Astronomy Picture of the Day

Discover the cosmos! Each day we feature a different image or photograph of our fascinating universe, along with a brief explanation written by a professional astronomer.

November 28, 1995
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Shadow at the Lunar South Pole
Credit: Clementine, BMDO, NRL, LLNL

Explanation: In 1994, the space probe Clementine spent 70 days in lunar orbit mapping the Moon's surface. Shown above is a dramatically detailed composite view centered on the Moon's South Pole constructed from 1500 Clementine images. The top half shows the part of the Moon which faces the Earth while the bottom half is the lunar Farside. The images reveal a major depression very near the South Pole itself, probably caused by the impact of a comet or asteroid. The shadow region near the impact site is extensive and may be permanent - creating an area cold enough to trap water of cometary origin as ice.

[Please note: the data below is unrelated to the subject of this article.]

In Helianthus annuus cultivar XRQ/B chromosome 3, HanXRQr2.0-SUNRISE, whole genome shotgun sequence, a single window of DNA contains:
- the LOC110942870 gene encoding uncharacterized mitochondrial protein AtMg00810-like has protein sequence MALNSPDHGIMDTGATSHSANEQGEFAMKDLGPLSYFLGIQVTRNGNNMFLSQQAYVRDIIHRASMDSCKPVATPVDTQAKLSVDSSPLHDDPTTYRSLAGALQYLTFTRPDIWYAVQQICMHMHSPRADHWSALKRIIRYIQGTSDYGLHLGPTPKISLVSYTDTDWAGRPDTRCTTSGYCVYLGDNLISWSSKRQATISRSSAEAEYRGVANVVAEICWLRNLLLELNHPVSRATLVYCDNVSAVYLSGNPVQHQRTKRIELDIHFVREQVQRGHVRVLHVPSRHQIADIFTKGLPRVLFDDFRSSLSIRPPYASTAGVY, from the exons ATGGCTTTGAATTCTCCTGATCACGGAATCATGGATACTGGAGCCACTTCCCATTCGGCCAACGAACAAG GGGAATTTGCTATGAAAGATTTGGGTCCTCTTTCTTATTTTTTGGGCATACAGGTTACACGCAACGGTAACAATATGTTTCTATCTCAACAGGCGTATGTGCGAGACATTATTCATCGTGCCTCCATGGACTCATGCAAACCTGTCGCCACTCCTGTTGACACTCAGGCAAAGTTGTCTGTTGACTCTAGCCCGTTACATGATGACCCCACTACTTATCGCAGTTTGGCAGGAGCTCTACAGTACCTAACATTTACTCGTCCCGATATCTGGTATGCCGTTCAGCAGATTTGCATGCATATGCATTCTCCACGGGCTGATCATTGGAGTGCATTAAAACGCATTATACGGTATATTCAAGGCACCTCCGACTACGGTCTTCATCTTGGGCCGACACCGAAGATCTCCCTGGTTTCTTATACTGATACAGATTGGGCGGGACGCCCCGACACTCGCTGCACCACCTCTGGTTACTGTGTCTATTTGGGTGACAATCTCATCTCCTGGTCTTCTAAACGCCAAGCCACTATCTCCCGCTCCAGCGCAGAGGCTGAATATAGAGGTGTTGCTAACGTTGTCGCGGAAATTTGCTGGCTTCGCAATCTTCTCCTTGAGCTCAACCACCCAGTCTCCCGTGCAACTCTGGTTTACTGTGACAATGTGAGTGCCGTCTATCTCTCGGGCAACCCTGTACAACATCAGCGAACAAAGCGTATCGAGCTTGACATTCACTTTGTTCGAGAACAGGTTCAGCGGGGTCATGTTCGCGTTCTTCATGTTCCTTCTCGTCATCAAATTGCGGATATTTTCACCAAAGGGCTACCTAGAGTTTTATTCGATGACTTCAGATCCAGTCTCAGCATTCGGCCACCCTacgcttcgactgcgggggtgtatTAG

Tomorrow's picture: Releasing Compton

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Authors & editors: Robert Nemiroff (GMU) & Jerry Bonnell (USRA).
NASA Technical Rep.: Sherri Calvo. Specific rights apply.
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